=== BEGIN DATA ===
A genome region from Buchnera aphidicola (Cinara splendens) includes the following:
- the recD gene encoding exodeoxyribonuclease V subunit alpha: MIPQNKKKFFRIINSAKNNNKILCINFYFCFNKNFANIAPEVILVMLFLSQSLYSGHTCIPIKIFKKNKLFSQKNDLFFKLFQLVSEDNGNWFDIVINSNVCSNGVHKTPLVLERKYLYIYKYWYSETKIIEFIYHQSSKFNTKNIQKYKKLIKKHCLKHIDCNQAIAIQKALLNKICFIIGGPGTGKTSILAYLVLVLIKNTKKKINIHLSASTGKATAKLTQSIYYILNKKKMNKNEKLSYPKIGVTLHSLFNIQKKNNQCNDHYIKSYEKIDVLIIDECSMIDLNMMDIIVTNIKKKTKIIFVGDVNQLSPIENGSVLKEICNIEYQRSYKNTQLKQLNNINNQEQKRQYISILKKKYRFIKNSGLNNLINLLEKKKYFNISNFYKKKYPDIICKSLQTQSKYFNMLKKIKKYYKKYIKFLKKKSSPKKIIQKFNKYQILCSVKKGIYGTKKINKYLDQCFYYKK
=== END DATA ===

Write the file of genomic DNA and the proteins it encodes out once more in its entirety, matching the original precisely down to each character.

A genome region from Buchnera aphidicola (Cinara splendens) includes the following:
- the recD gene encoding exodeoxyribonuclease V subunit alpha: MIPQNKKKFFRIINSAKNNNKILCINFYFCFNKNFANIAPEVILVMLFLSQSLYSGHTCIPIKIFKKNKLFSQKNDLFFKLFQLVSEDNGNWFDIVINSNVCSNGVHKTPLVLERKYLYIYKYWYSETKIIEFIYHQSSKFNTKNIQKYKKLIKKHCLKHIDCNQAIAIQKALLNKICFIIGGPGTGKTSILAYLVLVLIKNTKKKINIHLSASTGKATAKLTQSIYYILNKKKMNKNEKLSYPKIGVTLHSLFNIQKKNNQCNDHYIKSYEKIDVLIIDECSMIDLNMMDIIVTNIKKKTKIIFVGDVNQLSPIENGSVLKEICNIEYQRSYKNTQLKQLNNINNQEQKRQYISILKKKYRFIKNSGLNNLINLLEKKKYFNISNFYKKKYPDIICKSLQTQSKYFNMLKKIKKYYKKYIKFLKKKSSPKKIIQKFNKYQILCSVKKGIYGTKKINKYLDQCFYYKK